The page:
This asiago bagel recipe Is an excellent Panera copycat for their signature Asiago Cheese Bagels.
A long, slow rise gives them a lovely chewy texture, and as far as I’m concerned, these homemade bagels are better than Panera’s. Way better.
Working at Panera
Panera. I worked there during culinary school.
They handed me a hat, made me buy khakis and black polo shirts, and I worked the register on the pastry side of a super busy Panera in the swanky part of west Orlando in the mornings before wolfing down a Frontega Chicken Sandwich, changing into my chef whites in the restroom and heading off to class just ten minutes down the road.
At 6:30 every weekday morning, I was met with an endless stream of bleary-eyed and ravenous commuters in dire need of a latte and an orange scone.
And asiago bagels.
I learned to work that register like nobody’s business. I knew where everything was on every screen and I could ring folks up lightning-fast. Until they’d change the screens.
Pretty much everything at Panera is made at a local-ish Panera commissary then delivered to the stores for final baking. Night bakers would come in and bake off tray upon tray of chewy baguettes, bread bowls for soup, focaccia, sourdough. all the different cookies and Danish, and hundreds of bagels.
And the bagels? Huge.
Maybe softer than a New York bagel, but size counts.
The most popular bagels we sold–by a long shot–were asiago bagels.
Shredded cheese in the dough. Shredded cheese baked to golden perfection on top of each bagel.
Sometimes we’d pull them off the trays and little shelves of cheese would jut out from the bottom. Those were real winners, those cheese shelf bagels.
So, as an ode to my time working at Panera Bread, I give you Panera Copycat Asiago Cheese Bagels.
Credit Where Credit is Due
Since I had never made bagels before, I wanted to stick with a trusted recipe.
I generally like to find a few inspiration recipes and then do my own thing, using the recipes as a jumping off point.
This time, I stuck pretty close to the script. And the script was asiago bagels from Brown Eyed Baker.
Michelle’s recipe is based on a Peter Reinhart recipe, and as far as I’m concerned, bread doesn’t get too much more legit than that. (I know–I have and adore his Perfect Pan Pizza cookbook.)
He even assisted her in adapting his basic recipe to an asiago version via email. And that’s more than enough for me. He literally wrote the how-to of bagels.
The only things I did differently than the original recipe is:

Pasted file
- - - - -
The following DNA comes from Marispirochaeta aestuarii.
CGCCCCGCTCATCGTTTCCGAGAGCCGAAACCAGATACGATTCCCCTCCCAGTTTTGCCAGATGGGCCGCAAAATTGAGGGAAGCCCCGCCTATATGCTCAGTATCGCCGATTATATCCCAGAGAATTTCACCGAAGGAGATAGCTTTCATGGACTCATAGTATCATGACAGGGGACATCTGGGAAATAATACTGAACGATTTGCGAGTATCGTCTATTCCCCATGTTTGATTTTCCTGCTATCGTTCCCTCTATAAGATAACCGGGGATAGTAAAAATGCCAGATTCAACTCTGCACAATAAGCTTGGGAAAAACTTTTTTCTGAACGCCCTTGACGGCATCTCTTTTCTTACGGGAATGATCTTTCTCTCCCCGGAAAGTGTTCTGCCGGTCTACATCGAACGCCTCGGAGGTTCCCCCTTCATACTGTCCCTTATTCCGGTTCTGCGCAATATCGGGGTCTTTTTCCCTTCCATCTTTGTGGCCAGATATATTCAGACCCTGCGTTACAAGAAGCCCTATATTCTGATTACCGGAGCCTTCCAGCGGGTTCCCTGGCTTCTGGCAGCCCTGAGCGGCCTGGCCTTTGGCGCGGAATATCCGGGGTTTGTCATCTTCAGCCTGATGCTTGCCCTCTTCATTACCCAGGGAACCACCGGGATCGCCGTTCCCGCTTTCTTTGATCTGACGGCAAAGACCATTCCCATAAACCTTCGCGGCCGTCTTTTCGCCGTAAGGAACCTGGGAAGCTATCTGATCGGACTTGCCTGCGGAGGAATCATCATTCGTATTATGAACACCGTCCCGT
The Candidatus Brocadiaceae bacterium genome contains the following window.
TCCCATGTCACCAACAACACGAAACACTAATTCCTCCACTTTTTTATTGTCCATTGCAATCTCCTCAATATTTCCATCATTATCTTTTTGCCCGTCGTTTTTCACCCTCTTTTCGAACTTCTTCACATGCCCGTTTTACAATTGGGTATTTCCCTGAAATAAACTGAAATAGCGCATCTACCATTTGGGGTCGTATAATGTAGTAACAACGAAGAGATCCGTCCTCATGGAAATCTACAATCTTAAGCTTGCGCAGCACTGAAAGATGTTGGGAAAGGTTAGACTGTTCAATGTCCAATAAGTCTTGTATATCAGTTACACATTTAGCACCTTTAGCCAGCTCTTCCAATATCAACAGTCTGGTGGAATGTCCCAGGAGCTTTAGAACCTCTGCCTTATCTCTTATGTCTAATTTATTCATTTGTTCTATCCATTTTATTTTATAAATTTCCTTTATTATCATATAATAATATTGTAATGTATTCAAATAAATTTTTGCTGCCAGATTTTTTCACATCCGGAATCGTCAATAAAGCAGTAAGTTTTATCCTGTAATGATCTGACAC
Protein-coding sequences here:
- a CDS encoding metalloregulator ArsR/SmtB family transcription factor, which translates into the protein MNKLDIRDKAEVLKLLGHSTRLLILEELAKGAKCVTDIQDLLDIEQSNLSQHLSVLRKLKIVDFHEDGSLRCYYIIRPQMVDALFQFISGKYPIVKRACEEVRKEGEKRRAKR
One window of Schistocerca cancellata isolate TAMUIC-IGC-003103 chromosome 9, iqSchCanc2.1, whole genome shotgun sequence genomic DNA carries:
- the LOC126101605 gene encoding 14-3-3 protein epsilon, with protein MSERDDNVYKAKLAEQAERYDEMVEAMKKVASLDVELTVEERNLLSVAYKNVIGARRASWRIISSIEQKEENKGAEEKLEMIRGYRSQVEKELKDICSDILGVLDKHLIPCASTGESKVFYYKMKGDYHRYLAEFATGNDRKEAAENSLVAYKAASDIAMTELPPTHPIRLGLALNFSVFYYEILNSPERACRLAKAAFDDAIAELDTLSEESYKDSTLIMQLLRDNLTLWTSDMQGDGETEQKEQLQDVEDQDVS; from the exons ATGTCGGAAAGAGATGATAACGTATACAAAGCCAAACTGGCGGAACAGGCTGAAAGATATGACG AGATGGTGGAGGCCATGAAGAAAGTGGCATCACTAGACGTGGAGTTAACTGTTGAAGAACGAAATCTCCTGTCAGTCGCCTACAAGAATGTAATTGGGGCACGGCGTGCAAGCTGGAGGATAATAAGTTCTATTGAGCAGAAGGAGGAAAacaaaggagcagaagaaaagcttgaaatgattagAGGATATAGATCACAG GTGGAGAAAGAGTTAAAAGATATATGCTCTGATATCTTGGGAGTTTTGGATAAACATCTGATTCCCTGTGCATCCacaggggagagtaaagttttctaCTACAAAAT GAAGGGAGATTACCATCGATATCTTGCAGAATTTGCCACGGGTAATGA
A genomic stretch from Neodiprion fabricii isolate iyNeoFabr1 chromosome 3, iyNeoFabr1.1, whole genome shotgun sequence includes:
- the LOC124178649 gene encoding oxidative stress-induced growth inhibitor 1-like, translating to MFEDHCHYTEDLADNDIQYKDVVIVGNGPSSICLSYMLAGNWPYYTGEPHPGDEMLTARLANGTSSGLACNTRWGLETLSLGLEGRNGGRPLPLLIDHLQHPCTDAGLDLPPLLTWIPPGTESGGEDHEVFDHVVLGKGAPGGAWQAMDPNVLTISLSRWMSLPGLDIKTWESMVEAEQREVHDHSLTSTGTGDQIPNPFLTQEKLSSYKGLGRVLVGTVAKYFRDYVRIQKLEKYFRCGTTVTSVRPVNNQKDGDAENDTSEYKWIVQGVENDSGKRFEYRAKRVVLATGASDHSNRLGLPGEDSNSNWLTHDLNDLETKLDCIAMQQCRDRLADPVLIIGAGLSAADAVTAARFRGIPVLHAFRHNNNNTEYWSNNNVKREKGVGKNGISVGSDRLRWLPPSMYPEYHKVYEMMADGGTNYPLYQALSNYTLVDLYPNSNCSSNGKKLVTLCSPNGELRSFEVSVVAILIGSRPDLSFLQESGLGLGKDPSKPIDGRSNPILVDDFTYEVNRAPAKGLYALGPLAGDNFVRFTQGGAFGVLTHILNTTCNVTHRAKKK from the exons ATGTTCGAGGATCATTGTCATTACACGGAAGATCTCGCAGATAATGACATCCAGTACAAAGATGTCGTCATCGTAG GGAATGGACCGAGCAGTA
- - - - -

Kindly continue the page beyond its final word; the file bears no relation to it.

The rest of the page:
- I used dry malt powder from the brewing store rather than malt syrup. Malt syrup is super, super sticky and thick and messy, and malt powder is…not. The flavor is the same though, so that’s what I went with. NOTE: Feel free to use either honey or dark corn syrup instead. Even a touch of maple syrup will do in a pinch.
- I diced the cheese for mixing in the dough in about 3/16″-1/4″ dice rather than shredding it. I wanted wee pockets of melty-cheesy goodness. It was more of a pain to incorporate the wee cubes of cheese into the stiff dough, but I think it was worth it. The flavor will be the same if you shred it though, so do what you feel led to do.
The ingredients for bagels are surprisingly straightforward. The trick is, you use several ingredients more than once and in different ways.
Still, the list is short:
Making a sponge is easy, I promise.
All you do is add flour, water, and yeast together to make a thick batter and then let it rise for a few hours.
This gives the flour a chance to start being converted into sugars by the yeast and allows the yeast to eat and happily multiply before being weighed down by extra flour.
To make the dough, you use all the sponge you made plus additional flour, a touch of yeast for added oomph, malt syrup (or honey or dark corn syrup), and kosher salt.
The salt adds flavor and moderates the yeast production to keep that dense/chewy bagel texture we love.
And of course, you then knead in the cheese.
Aside from bringing a big old pot of water to a boil, I add some malt syrup (or honey or dark corn sryup) to the water.
The point of boiling the bagels is to gelatinize the outside of them to keep them from rising more than just a little bit.
This keeps the crumb nice and tight and the flavor chewy.
Adding a touch of malt syrup adds the merest bit of sweetness to the crackly bagel cruts.
Mixing the Dough
Making the dough is a pretty straightforward process, although there are multiple steps.